Ranking professional real estate services

Consumers will now have the opportunity to rank doctors. Will real estate firms feel similar pressure in the near future to allow consumers to rank their real estate agents? The real estate industry will no longer be able to hide behind the argument that “professional services” is not a product and, thus, inherently “unrankable.” If doctors are subject to consumer whim and assessment, real estate agents certainly should be too.

A licensed M.D. attends four years of medical school and does at least two years post-graduation residency. A real estate agent attends a two month class, passes a test, gets licensed and similarly calls herself a “professional.” And some real estate agents deserve this moniker.

The real estate agent I used three times over the last five years certainly deserves to be called a professional. She’s always prepared, thorough, in control, a good negotiator, timely, engaged in the process, and embraces follow-through as a personal point of pride. She’s also an expert in my community, a trusted advisor when it comes to real estate decisions.

But not all agents are like her. And considering this fact, what does she have to worry about if consumers (like me) rate her service and professionalism? Or her past clients rate her service and professionalism? Likely, she would not have much to fear because she’s likely treated them similar to how she’s treated me. Thus, she could use these rankings to build her personal sphere of influence. Conversely, her competitor agents who are not as professional, not as engaged in ensuring above par client satisfaction would have lots to fear from transparent consumer ratings of their sub-par service.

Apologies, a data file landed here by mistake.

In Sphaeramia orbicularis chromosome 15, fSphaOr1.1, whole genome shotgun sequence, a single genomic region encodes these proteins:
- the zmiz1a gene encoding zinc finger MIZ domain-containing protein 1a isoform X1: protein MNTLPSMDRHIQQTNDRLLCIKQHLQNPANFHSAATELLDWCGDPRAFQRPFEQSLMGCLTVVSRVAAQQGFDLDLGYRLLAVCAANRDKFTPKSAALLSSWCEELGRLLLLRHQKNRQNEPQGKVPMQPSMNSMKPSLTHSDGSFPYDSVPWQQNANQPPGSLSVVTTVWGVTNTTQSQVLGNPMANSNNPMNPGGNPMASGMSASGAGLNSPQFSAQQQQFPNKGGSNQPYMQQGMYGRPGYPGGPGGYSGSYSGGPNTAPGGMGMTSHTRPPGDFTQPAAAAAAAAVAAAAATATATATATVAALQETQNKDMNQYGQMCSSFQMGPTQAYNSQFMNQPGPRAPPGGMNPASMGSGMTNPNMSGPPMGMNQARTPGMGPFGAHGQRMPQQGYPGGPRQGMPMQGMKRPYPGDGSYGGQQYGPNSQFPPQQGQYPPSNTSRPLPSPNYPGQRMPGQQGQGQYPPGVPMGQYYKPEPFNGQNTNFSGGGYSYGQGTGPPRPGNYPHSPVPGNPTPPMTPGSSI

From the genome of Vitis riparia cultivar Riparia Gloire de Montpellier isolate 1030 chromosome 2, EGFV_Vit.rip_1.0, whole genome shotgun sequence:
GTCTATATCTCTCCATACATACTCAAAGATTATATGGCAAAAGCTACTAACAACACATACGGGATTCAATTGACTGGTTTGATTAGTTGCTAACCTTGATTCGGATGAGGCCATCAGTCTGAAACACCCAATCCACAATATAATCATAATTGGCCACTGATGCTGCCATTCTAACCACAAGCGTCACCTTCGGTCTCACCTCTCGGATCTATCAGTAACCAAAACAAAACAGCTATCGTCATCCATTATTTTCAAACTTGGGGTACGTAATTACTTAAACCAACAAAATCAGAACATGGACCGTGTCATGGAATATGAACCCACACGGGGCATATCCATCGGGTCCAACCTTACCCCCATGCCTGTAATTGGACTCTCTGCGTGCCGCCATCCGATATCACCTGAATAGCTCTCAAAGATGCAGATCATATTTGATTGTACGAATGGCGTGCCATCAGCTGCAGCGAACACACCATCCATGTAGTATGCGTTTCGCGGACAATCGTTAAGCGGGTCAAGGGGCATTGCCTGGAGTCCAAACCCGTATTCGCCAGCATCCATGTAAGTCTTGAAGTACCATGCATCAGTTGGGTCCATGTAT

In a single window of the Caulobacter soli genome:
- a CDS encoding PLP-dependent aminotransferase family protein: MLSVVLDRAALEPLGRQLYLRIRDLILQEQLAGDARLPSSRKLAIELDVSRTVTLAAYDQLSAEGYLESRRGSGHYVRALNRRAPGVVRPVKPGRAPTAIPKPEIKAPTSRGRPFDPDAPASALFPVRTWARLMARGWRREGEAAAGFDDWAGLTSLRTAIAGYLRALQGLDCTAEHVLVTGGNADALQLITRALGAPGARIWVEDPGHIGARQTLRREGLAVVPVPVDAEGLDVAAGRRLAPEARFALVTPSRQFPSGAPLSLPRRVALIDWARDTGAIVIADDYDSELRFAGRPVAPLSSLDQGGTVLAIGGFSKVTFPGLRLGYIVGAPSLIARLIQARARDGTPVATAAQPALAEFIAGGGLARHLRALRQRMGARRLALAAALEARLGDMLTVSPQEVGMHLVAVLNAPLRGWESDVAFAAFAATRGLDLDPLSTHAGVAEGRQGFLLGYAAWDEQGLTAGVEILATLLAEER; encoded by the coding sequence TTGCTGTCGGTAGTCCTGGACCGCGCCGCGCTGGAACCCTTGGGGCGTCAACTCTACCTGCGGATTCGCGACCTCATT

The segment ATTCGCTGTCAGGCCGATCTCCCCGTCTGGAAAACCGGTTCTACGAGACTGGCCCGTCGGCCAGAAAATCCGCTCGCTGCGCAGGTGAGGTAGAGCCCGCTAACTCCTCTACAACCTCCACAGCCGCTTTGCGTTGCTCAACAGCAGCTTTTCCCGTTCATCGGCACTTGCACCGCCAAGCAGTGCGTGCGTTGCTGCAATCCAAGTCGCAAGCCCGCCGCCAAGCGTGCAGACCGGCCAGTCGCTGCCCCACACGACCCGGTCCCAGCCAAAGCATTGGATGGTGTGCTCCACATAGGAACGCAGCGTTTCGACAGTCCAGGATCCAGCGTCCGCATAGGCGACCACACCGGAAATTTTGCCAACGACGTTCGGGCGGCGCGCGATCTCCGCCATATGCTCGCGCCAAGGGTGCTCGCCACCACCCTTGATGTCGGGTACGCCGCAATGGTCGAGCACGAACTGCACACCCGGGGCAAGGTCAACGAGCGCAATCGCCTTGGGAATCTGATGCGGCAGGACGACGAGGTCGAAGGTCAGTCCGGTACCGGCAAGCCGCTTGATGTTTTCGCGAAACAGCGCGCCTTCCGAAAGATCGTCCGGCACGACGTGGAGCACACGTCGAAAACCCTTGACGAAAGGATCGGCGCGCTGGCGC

On the negative side of this issue, a real estate firm would have to build in controls to ensure honesty and ensure that competitor agents could not sabotage the ratings system by bombarding it with a false negative evaluations. And such a system would add administrative overhead to already over-burdened staff. And there is a valid argument that consumers would inherently mistrust a rating system managed by a firm for its own agents.

These issues can be overcome. For instance, all clients who bought or sold a home with a firm’s agents could be contacted and asked to confidentially rate their experience with an agent. This, of course, is already done by many firms. Great. Firms just now have to ask clients to go to a webform, select their agent, and answer some questions. And instantly their feedback could be displayed on the firm’s website. And so long as not every agent gets an A+ rating on the firm’s website (i.e., there were some Cs and Ds and maybe some Fs) consumers would see that the firm’s rating system is honest. And to wrap this up, commentator from an earlier post also address important issues.

Ranking real estate agents

David Parmet, in a recent interview, talked about how Stormhoek winery and English Cut custom tailoring used social media strategies to promote their new products and brands: Stormhoek blog and English Cut blog. Both brands have a bit a Kula in them.

The salient part of Parmet’s insight lies in his admonition to brands everywhere to embrace social media as a consumer engagement tool. He cites an example of hoteliers griping about Tripadvisor exposing service failures at their respective establishments. Parmet advised these service providers to embrace the brutal feedback, make the required changes (if valid), and then openly engage these “gripers” in the Tripadvisor forum. Nine times out of ten, he says, consumers will respect these efforts and turn into brand evangelists.

Real estate firms can use these same strategies to promote their brands, particularly around luxury or otherwise unique properties or locations, as well as their unique service value propositions. This said, why don’t real estate firms do the same as Tripadvisor? Homthinking, of course, already does this. But what if a real estate firm allowed consumers to openly rank its own agents. Not only would this be a PR-worthy event, but it would certainly elevate the service level of the agent base within the firm.

 How many agents would leave the firm because of this? Who knows. A more interesting question is how many would stay with the firm? Likely those who are confident in their own abilities, knowledge, and skills; basically, the weak flee while the strong remain. Who ultimately wins? The consumer. And if the consumer wins, chances are high that the consumer’s loyalty will remain with the firm that has the most transparency and the strongest agents.